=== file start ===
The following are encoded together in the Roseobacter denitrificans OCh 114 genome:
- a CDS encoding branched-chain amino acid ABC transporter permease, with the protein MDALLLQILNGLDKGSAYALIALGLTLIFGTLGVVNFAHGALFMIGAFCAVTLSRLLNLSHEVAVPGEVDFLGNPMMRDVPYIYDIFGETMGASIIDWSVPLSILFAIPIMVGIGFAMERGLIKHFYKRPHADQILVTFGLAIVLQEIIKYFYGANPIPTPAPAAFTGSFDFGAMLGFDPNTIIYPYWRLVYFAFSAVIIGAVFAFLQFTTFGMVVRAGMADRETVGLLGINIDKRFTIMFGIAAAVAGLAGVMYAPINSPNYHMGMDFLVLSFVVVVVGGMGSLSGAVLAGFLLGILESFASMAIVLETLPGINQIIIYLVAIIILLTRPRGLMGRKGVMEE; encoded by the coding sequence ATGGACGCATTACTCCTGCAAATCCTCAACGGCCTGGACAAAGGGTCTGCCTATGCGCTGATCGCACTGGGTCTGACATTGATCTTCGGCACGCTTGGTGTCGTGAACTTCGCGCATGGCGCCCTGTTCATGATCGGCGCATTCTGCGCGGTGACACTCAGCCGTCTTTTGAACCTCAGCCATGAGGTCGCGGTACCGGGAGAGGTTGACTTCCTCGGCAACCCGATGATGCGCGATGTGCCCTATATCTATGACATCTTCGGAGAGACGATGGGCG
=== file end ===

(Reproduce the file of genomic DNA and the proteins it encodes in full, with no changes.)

The following are encoded together in the Roseobacter denitrificans OCh 114 genome:
- a CDS encoding branched-chain amino acid ABC transporter permease, with the protein MDALLLQILNGLDKGSAYALIALGLTLIFGTLGVVNFAHGALFMIGAFCAVTLSRLLNLSHEVAVPGEVDFLGNPMMRDVPYIYDIFGETMGASIIDWSVPLSILFAIPIMVGIGFAMERGLIKHFYKRPHADQILVTFGLAIVLQEIIKYFYGANPIPTPAPAAFTGSFDFGAMLGFDPNTIIYPYWRLVYFAFSAVIIGAVFAFLQFTTFGMVVRAGMADRETVGLLGINIDKRFTIMFGIAAAVAGLAGVMYAPINSPNYHMGMDFLVLSFVVVVVGGMGSLSGAVLAGFLLGILESFASMAIVLETLPGINQIIIYLVAIIILLTRPRGLMGRKGVMEE; encoded by the coding sequence ATGGACGCATTACTCCTGCAAATCCTCAACGGCCTGGACAAAGGGTCTGCCTATGCGCTGATCGCACTGGGTCTGACATTGATCTTCGGCACGCTTGGTGTCGTGAACTTCGCGCATGGCGCCCTGTTCATGATCGGCGCATTCTGCGCGGTGACACTCAGCCGTCTTTTGAACCTCAGCCATGAGGTCGCGGTACCGGGAGAGGTTGACTTCCTCGGCAACCCGATGATGCGCGATGTGCCCTATATCTATGACATCTTCGGAGAGACGATGGGCG